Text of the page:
Another option being considered is the decriminalization of marijuana in Arkansas. If Arkansas follows through on the decriminalization proposal, simple possession of fewer than two ounces would be classified as a civil offense. The new law drafted by John Wesley Hall, would potentially incur a $100 fine with no arrest or suspension of driving privileges.
Presently in the state of Arkansas, possession of fewer than four ounces of marijuana is categorized as a Class A misdemeanor. For first offenders, this offense may be punishable with up to a $2,500 fine or up to one year in prison.
Possession of four ounces to ten pounds of marijuana, even for first-time offenders, is considered to be a Class D felony according to Arkansas law. This offense may be punishable with a $10,000 fine or up to six years of incarceration.
Decriminalization And Social Justice In Arkansas
Arrests for marijuana possession have significantly declined in U.S. states that have decriminalized or legalized marijuana. Shockingly, however, according to another ACLU report, Arkansas indicated a 50 percent increase in marijuana arrests between 2010 and 2020.
In 2019, according to statistics from the Arkansas Crime Information Center, law enforcement handed out more than 10,000 marijuana possession charges statewide. However, in a report by the ACLU, a significant number of racially-motivated discrepancies were indicated. The studies showed conclusively that black citizens in Arkansas were 2.4 times more likely to be charged with marijuana possession than their white pot-possessing counterparts.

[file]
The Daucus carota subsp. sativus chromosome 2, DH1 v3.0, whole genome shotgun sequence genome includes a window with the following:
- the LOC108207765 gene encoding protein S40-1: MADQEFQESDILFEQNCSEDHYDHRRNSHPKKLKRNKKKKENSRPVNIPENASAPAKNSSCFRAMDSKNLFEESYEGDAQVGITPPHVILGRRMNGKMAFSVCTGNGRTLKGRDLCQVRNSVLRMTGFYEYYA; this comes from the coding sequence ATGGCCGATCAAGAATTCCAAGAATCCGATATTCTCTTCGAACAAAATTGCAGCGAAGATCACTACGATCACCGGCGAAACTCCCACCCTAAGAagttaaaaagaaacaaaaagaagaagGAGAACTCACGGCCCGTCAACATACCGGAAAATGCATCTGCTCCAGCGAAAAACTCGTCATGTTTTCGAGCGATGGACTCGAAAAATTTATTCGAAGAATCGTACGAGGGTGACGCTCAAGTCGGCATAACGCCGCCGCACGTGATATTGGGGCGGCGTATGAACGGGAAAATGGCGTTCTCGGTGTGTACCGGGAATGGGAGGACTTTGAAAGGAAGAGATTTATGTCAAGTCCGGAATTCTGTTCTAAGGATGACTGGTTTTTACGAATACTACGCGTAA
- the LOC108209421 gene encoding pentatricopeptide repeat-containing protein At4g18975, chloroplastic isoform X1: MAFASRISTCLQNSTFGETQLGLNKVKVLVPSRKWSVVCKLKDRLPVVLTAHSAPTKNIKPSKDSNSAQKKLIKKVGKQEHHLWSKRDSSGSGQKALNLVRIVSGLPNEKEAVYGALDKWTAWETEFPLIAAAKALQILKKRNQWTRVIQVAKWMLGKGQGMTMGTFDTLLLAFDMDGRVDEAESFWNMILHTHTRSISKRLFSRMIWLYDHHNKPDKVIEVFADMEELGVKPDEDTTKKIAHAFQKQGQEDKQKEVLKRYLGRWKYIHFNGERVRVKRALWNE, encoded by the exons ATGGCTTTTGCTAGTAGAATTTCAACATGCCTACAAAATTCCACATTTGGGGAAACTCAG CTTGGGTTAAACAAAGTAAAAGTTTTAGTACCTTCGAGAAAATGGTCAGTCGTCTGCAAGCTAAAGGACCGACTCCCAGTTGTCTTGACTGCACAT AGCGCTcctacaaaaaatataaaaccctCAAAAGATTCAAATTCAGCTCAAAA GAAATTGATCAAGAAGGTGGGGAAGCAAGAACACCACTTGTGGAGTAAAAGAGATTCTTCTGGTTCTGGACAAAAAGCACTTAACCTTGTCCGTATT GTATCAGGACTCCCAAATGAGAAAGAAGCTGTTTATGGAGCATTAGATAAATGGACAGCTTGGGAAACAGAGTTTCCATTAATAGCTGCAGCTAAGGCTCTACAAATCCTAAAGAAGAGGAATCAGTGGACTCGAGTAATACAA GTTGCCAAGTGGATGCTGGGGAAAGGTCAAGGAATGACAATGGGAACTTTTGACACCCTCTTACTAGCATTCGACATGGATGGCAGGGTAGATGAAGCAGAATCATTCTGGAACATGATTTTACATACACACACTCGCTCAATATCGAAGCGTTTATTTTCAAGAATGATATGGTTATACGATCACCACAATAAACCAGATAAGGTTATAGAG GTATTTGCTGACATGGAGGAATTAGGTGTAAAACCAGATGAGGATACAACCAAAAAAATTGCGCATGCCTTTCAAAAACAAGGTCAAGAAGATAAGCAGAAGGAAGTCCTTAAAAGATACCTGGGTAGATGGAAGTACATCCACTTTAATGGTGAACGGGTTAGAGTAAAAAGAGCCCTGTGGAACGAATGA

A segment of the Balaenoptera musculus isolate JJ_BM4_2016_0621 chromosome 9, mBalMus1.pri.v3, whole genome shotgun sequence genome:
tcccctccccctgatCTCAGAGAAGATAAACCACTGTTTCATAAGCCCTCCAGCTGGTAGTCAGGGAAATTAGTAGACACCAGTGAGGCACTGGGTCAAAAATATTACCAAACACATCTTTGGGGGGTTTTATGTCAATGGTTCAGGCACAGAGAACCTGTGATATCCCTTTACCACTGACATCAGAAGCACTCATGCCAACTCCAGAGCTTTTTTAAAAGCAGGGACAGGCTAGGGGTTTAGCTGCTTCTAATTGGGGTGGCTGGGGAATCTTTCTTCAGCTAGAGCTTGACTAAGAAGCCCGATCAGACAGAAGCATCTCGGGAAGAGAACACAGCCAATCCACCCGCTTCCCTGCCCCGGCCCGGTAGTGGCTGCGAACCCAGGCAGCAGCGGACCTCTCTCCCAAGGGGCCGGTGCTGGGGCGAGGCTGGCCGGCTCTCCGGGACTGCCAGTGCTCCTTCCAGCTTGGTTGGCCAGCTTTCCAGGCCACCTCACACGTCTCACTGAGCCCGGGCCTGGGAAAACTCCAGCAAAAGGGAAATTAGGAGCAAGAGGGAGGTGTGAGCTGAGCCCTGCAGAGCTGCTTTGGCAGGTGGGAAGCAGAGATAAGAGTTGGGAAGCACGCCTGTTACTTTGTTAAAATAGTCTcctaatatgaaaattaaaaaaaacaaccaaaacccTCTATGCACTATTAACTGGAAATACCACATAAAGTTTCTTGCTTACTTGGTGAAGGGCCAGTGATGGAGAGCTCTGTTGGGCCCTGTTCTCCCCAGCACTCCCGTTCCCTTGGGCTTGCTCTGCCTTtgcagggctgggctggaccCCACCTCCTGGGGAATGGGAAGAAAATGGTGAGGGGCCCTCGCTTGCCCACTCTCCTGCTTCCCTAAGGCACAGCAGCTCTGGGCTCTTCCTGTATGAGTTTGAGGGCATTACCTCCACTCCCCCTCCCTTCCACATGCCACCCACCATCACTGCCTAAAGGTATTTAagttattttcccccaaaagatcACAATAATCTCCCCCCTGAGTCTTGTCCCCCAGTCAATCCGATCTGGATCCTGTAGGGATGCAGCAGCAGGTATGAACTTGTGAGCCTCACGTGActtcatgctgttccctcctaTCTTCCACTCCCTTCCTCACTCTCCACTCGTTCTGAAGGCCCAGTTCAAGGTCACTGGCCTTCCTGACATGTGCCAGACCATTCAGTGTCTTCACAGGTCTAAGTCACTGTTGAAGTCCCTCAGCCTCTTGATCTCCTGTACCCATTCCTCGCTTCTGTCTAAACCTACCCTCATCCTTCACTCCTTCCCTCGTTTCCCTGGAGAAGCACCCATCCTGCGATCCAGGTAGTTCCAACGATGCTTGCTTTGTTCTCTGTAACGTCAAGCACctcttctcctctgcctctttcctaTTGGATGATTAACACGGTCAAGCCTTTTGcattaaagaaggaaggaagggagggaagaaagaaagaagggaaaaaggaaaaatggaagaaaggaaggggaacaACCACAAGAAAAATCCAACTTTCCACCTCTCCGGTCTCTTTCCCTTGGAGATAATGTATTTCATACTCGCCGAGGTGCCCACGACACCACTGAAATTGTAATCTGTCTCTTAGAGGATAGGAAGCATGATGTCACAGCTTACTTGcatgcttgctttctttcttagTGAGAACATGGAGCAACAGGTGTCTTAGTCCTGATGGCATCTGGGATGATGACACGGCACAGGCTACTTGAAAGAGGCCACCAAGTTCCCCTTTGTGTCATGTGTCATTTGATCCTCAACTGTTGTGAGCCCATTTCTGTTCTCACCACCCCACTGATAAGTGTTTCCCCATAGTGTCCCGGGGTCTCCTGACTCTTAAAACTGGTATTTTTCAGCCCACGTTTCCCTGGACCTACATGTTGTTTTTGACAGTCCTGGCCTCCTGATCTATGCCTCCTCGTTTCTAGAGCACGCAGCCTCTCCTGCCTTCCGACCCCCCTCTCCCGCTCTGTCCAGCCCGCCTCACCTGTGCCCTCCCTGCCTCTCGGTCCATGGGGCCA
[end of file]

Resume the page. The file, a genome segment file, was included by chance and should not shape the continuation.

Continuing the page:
Holly Dickson, the Executive Director of the Arkansas ACLU stated in a recent email: “The injustices of the failed ‘War on Drugs’ have fallen disproportionately on Black Arkansans and Arkansans with lower incomes. The ACLU of Arkansas supports full legalization of marijuana use and possession, and laws such as the federal MORE Act or Illinois’s reform bill that would review prior convictions, grant clemency and ameliorate harms caused by these convictions.”
NORML’s proposals would not effectively expunge records for residents of the state with prior convictions for possession of marijuana.
Will Arkansas Lawmakers Pass A Marijuana Legalization Bill?
At this time, Republicans in the Arkansas House of Representatives hold 78 of 100 seats, as well as 28 of 35 seats in the state Senate. Democrat Representative Vivian Flowers fully supports the proposals, however, she recommends that a Republican should be the main sponsor.
In regard to the passing of the proposal, Fults maintains a realistic outlook. “We are desperately trying to find a Republican,” Fults said. “I have a couple of them that are interested. I don’t know if they are going to have the guts to do it. With our ultra, ultra-conservative legislature, it will probably end up having to be a ballot initiative, But we are talking to some legislators that are strongly considering a full legalization or a decrim [decriminalization bill].”
Fults goes on to say: “The group is using the language from the proposed 2020 ballot measure as a template for a bill that would fully legalize cannabis in Arkansas.”
Wesley Hall, the attorney who drafted the decriminalization proposal, believes that Arkansas will eventually embrace the full legalization of marijuana. Hall said he thinks “it’s inevitable Arkansas will get to recreational in six to eight years.”
At this time few people are willing to wager that the Arkansas legislature will legalize marijuana in 2022. A decriminalization bill is far more likely to make it to the floor for a vote. Decriminalization would benefit citizens and allow the state to redirect the resources currently being spent on the enforcement of marijuana laws. However, there’s really nothing in it for Republican lawmakers in Arkansas.
If neither legalization nor decriminalization legislation is passed in Arkansas, then there’s a good chance that Arkansas voters will take it upon themselves to end the Reefer Madness.